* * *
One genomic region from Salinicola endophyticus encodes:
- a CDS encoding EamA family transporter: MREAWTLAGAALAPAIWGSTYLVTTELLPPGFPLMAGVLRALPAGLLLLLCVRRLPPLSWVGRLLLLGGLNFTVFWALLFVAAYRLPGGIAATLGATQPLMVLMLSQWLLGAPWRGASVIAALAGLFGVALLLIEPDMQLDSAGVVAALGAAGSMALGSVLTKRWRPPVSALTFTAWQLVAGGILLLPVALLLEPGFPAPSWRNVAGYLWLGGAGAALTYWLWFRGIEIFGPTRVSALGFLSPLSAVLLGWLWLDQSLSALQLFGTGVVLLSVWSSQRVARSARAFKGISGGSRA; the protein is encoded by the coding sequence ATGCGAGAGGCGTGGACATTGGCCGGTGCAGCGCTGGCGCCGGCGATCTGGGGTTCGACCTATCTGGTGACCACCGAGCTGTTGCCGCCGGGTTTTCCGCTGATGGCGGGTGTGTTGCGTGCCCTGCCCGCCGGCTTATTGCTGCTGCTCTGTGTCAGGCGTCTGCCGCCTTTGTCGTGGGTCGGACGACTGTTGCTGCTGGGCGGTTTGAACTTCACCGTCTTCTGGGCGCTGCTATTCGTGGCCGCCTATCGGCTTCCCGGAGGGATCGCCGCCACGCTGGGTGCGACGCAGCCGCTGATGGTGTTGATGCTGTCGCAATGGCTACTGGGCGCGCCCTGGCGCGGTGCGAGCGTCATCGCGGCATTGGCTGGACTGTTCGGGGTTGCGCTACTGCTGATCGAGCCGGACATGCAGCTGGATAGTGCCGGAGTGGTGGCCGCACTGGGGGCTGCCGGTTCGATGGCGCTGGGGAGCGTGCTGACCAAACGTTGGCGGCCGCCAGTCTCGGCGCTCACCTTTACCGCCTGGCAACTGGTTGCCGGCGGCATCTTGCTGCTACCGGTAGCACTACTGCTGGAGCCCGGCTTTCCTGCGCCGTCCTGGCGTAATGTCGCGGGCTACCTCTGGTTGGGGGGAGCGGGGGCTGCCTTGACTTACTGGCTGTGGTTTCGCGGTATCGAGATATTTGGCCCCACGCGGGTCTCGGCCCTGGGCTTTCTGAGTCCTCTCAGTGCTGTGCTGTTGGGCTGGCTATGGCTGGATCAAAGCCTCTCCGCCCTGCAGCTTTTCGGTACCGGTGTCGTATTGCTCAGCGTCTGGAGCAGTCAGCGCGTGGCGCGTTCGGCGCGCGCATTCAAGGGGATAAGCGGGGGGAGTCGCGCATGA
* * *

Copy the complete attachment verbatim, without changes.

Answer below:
One genomic region from Salinicola endophyticus encodes:
- a CDS encoding EamA family transporter: MREAWTLAGAALAPAIWGSTYLVTTELLPPGFPLMAGVLRALPAGLLLLLCVRRLPPLSWVGRLLLLGGLNFTVFWALLFVAAYRLPGGIAATLGATQPLMVLMLSQWLLGAPWRGASVIAALAGLFGVALLLIEPDMQLDSAGVVAALGAAGSMALGSVLTKRWRPPVSALTFTAWQLVAGGILLLPVALLLEPGFPAPSWRNVAGYLWLGGAGAALTYWLWFRGIEIFGPTRVSALGFLSPLSAVLLGWLWLDQSLSALQLFGTGVVLLSVWSSQRVARSARAFKGISGGSRA; the protein is encoded by the coding sequence ATGCGAGAGGCGTGGACATTGGCCGGTGCAGCGCTGGCGCCGGCGATCTGGGGTTCGACCTATCTGGTGACCACCGAGCTGTTGCCGCCGGGTTTTCCGCTGATGGCGGGTGTGTTGCGTGCCCTGCCCGCCGGCTTATTGCTGCTGCTCTGTGTCAGGCGTCTGCCGCCTTTGTCGTGGGTCGGACGACTGTTGCTGCTGGGCGGTTTGAACTTCACCGTCTTCTGGGCGCTGCTATTCGTGGCCGCCTATCGGCTTCCCGGAGGGATCGCCGCCACGCTGGGTGCGACGCAGCCGCTGATGGTGTTGATGCTGTCGCAATGGCTACTGGGCGCGCCCTGGCGCGGTGCGAGCGTCATCGCGGCATTGGCTGGACTGTTCGGGGTTGCGCTACTGCTGATCGAGCCGGACATGCAGCTGGATAGTGCCGGAGTGGTGGCCGCACTGGGGGCTGCCGGTTCGATGGCGCTGGGGAGCGTGCTGACCAAACGTTGGCGGCCGCCAGTCTCGGCGCTCACCTTTACCGCCTGGCAACTGGTTGCCGGCGGCATCTTGCTGCTACCGGTAGCACTACTGCTGGAGCCCGGCTTTCCTGCGCCGTCCTGGCGTAATGTCGCGGGCTACCTCTGGTTGGGGGGAGCGGGGGCTGCCTTGACTTACTGGCTGTGGTTTCGCGGTATCGAGATATTTGGCCCCACGCGGGTCTCGGCCCTGGGCTTTCTGAGTCCTCTCAGTGCTGTGCTGTTGGGCTGGCTATGGCTGGATCAAAGCCTCTCCGCCCTGCAGCTTTTCGGTACCGGTGTCGTATTGCTCAGCGTCTGGAGCAGTCAGCGCGTGGCGCGTTCGGCGCGCGCATTCAAGGGGATAAGCGGGGGGAGTCGCGCATGA